Jury ends 1st day without verdict on Casey Anthony
ORLANDO, Fla. — Jurors did not reach a verdict Monday in the Casey Anthony murder trial after deliberating for almost six hours on the prosecution's claim that the woman killed her 2-year-old daughter Caylee because the toddler interrupted her carefree partying and love life.
The jury began considering the case around noon after prosecutors gave a rebuttal closing argument and said the defense's assertion that Caylee's death was an accident made no sense.
Faces first-degree murder charge
Anthony is charged with first-degree murder and six other charges. If convicted of first-degree murder, she could be sentenced to death or life in prison.
AP Photo/Red Huber, Pool
Casey Anthony goes over paperwork during a break on the final day of arguments in her murder trial at the Orange County Courthouse in Orlando, Fla. on Monday. Anthony has plead not guilty to first-degree murder in the death of her daughter, Caylee, and could face the death penalty if convicted of that charge.
The sequestered jury of seven women and five men was scheduled to resume deliberating Tuesday at 8:30 a.m. They were chosen from the Tampa Bay area because of exhaustive pretrial media coverage in the Orlando area and have been sequestered in an Orlando hotel. They have listened to 33 days of testimony and another two days of closing arguments.
All the evidence has been sent back to the jury room, but jurors will be brought into open court if they want to watch any of the video evidence. Equipment for video viewing is not available in the deliberation room.
Anthony's attorneys say the girl drowned in the family's pool. They have said Anthony panicked and that her father, a former police officer, decided to make the death look like a homicide by placing duct tape over the child's mouth and dumping the body in some nearby woods. George Anthony has denied that.
Prosecutor Jeff Ashton told the jurors no one makes an innocent accident look like murder.
"That's absurd. Nothing has been presented to you to make that any less absurd," Ashton said. He also spent significant time reminding jurors about forensic evidence that he said links Anthony to her daughter's death, including the smell and chemical signature of decomposition in her car.
Prosecutors say they presented promised evidence
Lead prosecutor Linda Drane Burdick followed Ashton, telling the jurors that prosecutors presented every piece of evidence they promised in May during opening statements. Without saying it, she was pointing out that defense attorneys never presented direct evidence backing up their contentions that the child drowned.
She then hammered on the lies Casey Anthony, then 22, told from June 16, 2008, when her daughter last seen, and a month later when sheriff's investigators were notified. Those include the single mother telling her parents that she couldn't produce Caylee because the girl was with a nanny named Zanny, a woman who doesn't exist; that she and her daughter were spending time in Jacksonville with a rich boyfriend who doesn't exist; and that Zanny had been hospitalized after an out-of-town traffic crash and that they were spending time with her.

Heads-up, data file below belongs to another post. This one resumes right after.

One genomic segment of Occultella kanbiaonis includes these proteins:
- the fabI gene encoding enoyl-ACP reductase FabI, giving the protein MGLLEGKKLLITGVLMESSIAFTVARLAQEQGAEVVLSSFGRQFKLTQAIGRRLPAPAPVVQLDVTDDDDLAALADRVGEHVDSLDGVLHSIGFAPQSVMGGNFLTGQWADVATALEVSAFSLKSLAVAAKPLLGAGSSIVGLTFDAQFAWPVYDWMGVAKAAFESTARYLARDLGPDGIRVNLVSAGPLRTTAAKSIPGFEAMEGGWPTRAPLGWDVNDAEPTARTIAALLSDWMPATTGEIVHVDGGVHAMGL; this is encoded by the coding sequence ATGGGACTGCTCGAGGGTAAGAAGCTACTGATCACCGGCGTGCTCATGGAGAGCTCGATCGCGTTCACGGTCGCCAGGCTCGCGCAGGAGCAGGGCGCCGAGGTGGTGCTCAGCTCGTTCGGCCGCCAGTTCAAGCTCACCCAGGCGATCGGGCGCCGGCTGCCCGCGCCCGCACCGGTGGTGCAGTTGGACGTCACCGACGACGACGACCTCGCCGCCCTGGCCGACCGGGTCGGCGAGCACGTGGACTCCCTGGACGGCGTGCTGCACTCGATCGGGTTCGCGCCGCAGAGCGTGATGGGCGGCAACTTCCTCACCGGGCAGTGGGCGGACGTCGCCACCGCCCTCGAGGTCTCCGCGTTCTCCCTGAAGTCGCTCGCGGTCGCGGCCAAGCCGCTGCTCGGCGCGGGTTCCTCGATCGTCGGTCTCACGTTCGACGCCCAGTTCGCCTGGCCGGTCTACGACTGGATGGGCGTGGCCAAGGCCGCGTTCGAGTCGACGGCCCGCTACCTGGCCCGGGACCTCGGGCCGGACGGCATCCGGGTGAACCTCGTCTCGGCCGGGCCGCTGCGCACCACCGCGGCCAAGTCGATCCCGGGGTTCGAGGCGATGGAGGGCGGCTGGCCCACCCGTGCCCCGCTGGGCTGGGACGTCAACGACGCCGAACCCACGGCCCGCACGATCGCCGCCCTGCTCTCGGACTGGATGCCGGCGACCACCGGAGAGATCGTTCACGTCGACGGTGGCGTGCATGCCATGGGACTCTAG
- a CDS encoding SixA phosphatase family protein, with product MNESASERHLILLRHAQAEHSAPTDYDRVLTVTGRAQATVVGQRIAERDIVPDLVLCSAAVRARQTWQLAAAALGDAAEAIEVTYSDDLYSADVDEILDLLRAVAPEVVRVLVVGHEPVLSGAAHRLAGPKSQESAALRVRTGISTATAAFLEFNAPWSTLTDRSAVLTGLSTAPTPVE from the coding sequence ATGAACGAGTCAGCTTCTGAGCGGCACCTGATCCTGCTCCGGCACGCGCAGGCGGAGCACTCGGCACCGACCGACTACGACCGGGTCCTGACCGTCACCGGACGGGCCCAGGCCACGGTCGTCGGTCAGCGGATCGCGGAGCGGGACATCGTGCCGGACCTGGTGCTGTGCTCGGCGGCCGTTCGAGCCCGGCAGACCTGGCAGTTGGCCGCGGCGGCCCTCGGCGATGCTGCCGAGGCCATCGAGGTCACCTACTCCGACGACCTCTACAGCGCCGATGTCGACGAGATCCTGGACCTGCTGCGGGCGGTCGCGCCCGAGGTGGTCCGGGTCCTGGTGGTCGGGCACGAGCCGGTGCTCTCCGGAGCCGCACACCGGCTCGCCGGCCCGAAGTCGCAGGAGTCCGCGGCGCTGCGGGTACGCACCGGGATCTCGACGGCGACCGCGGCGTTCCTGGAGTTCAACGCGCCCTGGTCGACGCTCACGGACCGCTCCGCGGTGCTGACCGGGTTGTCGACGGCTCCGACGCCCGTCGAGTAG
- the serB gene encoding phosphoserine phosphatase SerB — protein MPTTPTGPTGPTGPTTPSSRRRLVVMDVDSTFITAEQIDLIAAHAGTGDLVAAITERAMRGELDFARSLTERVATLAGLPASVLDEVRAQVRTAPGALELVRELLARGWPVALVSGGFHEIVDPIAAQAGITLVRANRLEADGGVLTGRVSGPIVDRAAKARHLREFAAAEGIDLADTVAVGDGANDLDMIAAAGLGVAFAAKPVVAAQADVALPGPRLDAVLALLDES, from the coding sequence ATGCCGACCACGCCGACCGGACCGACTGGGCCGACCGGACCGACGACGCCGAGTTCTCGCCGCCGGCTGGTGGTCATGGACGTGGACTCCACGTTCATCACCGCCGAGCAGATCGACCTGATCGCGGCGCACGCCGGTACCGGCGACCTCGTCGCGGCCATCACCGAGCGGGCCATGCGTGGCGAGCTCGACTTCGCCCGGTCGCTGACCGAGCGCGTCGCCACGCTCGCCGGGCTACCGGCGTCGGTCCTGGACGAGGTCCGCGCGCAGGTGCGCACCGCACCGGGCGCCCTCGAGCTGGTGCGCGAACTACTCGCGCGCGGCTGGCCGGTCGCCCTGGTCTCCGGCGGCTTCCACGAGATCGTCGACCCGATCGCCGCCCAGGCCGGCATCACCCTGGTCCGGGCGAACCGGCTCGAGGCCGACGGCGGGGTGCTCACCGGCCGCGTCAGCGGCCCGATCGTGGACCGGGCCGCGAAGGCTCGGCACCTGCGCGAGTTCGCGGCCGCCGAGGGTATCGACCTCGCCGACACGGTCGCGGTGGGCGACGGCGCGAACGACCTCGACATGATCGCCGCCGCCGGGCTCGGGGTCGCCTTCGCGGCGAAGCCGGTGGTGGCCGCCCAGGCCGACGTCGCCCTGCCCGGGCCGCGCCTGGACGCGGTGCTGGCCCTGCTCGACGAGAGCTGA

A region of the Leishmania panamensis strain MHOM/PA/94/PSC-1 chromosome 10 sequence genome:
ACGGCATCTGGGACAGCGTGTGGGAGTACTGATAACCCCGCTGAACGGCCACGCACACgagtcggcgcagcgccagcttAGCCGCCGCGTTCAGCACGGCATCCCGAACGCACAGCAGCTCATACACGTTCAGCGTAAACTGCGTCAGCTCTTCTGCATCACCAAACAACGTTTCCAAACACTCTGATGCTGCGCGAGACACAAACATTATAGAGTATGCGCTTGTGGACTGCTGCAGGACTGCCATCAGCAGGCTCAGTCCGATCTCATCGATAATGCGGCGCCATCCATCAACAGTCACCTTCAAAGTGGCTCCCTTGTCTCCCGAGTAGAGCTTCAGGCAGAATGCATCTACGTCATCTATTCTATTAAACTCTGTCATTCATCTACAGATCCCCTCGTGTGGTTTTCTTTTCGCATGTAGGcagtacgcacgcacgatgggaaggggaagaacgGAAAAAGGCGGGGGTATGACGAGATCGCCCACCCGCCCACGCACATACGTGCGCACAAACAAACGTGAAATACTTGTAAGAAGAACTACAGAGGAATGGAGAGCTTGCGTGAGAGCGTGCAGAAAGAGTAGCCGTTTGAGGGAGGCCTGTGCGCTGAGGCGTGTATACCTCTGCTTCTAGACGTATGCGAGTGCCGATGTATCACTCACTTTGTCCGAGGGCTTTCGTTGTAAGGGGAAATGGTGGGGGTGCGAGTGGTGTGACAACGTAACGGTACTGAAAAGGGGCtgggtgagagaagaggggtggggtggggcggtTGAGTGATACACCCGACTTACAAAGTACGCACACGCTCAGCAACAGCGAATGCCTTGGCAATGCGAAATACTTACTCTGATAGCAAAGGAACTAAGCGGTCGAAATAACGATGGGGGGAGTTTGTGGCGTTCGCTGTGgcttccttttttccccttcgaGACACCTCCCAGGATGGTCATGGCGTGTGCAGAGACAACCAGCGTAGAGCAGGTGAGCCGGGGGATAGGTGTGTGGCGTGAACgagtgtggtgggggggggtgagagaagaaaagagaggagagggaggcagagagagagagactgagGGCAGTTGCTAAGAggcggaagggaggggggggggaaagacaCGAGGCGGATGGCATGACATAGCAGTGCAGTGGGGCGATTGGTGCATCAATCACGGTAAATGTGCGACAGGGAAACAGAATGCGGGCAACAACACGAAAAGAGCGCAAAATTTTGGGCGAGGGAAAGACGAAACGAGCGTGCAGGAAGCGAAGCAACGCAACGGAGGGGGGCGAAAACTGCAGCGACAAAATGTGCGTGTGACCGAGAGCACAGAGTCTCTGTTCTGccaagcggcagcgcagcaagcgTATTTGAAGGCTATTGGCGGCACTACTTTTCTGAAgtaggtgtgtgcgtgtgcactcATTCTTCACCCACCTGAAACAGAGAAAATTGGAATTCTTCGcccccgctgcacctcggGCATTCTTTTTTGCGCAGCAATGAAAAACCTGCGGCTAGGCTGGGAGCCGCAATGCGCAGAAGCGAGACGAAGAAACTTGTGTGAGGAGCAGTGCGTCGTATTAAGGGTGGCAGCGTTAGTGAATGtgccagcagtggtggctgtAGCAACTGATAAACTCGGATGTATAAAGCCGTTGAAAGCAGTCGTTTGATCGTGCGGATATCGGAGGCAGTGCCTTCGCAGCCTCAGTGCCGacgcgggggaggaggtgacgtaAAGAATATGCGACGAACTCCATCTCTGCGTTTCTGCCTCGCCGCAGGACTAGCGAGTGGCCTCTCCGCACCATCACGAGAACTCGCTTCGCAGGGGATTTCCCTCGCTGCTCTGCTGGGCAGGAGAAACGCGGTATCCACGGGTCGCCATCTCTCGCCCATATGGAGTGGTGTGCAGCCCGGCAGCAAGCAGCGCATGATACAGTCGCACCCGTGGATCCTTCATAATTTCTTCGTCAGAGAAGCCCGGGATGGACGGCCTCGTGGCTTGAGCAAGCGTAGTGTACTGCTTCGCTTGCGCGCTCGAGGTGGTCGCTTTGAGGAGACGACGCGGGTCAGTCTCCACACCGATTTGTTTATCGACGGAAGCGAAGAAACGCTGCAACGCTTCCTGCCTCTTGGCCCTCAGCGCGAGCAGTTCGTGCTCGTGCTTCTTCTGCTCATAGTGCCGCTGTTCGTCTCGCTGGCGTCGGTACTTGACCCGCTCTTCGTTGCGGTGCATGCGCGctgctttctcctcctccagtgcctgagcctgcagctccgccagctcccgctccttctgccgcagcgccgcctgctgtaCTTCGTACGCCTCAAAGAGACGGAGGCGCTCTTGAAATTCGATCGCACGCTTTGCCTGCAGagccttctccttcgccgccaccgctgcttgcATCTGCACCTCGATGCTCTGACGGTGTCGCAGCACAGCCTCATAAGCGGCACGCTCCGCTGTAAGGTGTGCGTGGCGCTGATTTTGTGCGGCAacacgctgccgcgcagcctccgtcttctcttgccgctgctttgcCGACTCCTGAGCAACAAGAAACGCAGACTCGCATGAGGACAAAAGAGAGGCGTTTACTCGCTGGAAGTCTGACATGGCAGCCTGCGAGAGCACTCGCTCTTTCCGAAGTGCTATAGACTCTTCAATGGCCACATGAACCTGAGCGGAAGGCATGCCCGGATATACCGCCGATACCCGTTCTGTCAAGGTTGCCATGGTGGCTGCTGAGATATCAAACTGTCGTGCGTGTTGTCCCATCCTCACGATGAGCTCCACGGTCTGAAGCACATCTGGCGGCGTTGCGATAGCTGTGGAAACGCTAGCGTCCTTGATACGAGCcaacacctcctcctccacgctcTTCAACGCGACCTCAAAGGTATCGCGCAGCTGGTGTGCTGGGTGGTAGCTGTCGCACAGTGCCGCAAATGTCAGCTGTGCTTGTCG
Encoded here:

"Responses to grief are as varied as the day is long, but responses to guilt are oh, so predictable," Drane Burdick said. "What do guilty people do? They lie. They avoid. They run. They mislead, not just to their family, but the police. They divert attention away from themselves and they act like nothing is wrong. That's why you heard about what happened in those 31 days."
Went to nightclubs
Burdick concluded the state's case by showing the jury two side-by-side images. One showed Casey Anthony smiling and partying in a nightclub during the month Caylee was missing. The other was of the "beautiful life" tattoo she got a day before her family and law enforcement first learned of the child's disappearance.
"At the end of this case, all you have to ask yourself is whose life was better without Caylee?" Burdick asked. "This is your answer."
Anthony sat stone-faced during much of the prosecutors' arguments, but occasionally shook her head in disagreement and spoke under her breath.
Defense attorneys contend Anthony's lies and erratic behavior were brought on by her grief over her dead child and the sexual abuse she suffered as a child from her father. George Anthony has denied that allegation, and the judge said no evidence has been presented to support it.
'An accident that snowballed out of control'
Defense attorney Jose Baez said during his closing argument Sunday that the prosecutors' case was so weak they tried to portray Anthony as "a lying, no-good slut" and that their forensic evidence was based on a "fantasy." He said Caylee's death was "an accident that snowballed out of control."
Baez began his closing argument Sunday with his biggest question: How did Caylee die? Neither prosecutors nor the defense have offered firm proof.
He attacked the prosecution's forensic evidence. He said air analysis of the trunk of Anthony's car, which allegedly showed air molecules consistent with decomposition, could not be duplicated. No one could prove a stain found in the trunk was caused by Caylee's body decomposing there. And witnesses showed maggots found in the trunk came from a bag of trash that was found there, he said.
"They throw enough against the wall and see what sticks. That is what they're doing ... right down to the cause of death," Baez said. He conceded his client had told elaborate lies and invented imaginary friends and even a fake father for Caylee, but he said that doesn't mean she killed her daughter.
Baez also attacked George Anthony as unreliable. He said a suicide note that George Anthony wrote in January 2009 that claimed no knowledge of what happened to Caylee was self-serving and the attempt was a fraud. He said George Anthony claimed he was going to kill himself with a six-pack of beer and some high-blood pressure medicine.